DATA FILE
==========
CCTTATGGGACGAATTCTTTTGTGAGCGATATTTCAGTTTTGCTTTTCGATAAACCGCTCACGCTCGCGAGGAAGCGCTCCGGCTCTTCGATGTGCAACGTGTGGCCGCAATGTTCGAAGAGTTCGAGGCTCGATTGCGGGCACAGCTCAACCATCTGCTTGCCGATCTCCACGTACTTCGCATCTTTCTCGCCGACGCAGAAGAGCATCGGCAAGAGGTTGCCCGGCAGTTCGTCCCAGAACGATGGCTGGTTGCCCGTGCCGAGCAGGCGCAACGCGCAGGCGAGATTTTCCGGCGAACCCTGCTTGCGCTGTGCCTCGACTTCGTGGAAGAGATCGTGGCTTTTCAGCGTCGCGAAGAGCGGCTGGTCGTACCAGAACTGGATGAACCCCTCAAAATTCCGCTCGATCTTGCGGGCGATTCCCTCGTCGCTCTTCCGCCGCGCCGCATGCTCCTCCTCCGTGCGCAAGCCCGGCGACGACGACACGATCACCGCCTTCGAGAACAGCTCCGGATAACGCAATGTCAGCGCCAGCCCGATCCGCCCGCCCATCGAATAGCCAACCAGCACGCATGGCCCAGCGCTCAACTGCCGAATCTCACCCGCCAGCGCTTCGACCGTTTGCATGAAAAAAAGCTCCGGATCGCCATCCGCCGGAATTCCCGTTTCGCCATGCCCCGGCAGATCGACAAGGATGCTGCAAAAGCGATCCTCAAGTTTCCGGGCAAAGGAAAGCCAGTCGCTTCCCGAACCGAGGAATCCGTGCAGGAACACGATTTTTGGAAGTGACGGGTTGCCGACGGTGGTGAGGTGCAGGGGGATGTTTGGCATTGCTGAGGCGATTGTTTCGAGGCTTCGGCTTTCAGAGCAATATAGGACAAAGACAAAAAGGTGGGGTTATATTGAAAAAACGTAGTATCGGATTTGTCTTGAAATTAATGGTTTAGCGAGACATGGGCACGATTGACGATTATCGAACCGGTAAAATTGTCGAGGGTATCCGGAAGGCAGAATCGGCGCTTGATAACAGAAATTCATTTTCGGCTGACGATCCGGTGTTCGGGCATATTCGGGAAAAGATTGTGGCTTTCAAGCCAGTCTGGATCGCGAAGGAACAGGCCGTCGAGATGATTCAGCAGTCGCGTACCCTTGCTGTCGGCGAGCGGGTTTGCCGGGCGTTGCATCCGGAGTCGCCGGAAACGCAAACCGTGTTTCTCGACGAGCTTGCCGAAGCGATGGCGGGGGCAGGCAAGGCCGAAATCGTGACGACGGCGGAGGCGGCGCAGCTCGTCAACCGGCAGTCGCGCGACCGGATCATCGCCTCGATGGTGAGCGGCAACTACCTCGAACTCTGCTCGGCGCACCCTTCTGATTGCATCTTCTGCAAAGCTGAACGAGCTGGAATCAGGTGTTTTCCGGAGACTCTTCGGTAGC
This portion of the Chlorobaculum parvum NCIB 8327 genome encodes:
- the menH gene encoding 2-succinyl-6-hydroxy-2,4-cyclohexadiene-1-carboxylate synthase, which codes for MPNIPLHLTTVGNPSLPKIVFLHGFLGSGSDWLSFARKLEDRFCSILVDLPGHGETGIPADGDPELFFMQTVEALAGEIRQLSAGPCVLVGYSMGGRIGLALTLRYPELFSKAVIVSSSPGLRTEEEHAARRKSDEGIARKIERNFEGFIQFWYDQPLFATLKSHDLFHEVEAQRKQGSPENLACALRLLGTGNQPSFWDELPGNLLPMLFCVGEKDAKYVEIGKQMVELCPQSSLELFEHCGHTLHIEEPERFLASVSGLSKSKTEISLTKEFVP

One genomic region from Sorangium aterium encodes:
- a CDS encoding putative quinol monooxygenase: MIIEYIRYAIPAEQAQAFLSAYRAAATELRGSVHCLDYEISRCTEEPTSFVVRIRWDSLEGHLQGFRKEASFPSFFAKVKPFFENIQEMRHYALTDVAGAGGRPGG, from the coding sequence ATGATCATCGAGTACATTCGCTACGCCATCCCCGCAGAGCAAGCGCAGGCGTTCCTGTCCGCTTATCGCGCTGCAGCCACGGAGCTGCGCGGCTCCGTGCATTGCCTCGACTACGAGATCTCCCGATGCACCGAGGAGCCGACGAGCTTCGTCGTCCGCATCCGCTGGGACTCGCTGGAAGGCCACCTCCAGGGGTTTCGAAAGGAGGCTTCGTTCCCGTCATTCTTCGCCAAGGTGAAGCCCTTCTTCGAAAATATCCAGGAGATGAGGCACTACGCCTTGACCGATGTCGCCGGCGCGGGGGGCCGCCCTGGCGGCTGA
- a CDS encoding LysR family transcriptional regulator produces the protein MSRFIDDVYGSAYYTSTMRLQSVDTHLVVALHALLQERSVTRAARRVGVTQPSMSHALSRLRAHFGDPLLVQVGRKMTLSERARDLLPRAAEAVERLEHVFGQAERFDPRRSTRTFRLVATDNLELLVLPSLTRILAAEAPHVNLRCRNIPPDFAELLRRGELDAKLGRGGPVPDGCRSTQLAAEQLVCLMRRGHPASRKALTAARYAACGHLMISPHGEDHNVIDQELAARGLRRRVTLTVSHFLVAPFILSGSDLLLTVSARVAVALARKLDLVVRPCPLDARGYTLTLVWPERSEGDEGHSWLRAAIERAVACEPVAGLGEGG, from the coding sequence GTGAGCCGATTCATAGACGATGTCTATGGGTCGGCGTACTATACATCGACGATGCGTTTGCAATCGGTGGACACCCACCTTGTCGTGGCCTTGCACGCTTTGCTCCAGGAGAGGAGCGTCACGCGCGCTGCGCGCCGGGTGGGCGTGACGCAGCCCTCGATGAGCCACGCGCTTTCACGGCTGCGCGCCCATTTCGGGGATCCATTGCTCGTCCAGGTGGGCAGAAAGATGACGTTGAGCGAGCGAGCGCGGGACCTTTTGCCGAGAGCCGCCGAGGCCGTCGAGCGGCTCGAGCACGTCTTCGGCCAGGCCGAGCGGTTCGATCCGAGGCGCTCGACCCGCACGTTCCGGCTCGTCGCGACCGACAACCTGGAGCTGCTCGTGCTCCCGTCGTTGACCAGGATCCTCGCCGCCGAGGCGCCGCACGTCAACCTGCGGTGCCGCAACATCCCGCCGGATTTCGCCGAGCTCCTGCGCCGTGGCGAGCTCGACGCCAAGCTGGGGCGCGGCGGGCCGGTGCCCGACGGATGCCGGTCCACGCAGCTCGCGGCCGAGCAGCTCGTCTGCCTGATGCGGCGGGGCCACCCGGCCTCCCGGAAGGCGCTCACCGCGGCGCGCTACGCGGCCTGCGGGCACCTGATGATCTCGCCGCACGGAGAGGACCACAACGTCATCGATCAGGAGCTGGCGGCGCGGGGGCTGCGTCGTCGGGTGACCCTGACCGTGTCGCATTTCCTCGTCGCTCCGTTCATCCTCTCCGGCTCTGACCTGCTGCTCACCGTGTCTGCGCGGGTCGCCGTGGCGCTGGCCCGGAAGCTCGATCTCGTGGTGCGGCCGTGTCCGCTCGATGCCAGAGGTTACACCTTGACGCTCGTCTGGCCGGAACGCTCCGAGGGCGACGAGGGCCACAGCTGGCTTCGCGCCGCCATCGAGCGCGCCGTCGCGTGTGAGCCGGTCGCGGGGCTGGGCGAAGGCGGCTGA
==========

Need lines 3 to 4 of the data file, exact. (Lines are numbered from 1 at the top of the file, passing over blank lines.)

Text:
- the menH gene encoding 2-succinyl-6-hydroxy-2,4-cyclohexadiene-1-carboxylate synthase, which codes for MPNIPLHLTTVGNPSLPKIVFLHGFLGSGSDWLSFARKLEDRFCSILVDLPGHGETGIPADGDPELFFMQTVEALAGEIRQLSAGPCVLVGYSMGGRIGLALTLRYPELFSKAVIVSSSPGLRTEEEHAARRKSDEGIARKIERNFEGFIQFWYDQPLFATLKSHDLFHEVEAQRKQGSPENLACALRLLGTGNQPSFWDELPGNLLPMLFCVGEKDAKYVEIGKQMVELCPQSSLELFEHCGHTLHIEEPERFLASVSGLSKSKTEISLTKEFVP

One genomic region from Sorangium aterium encodes: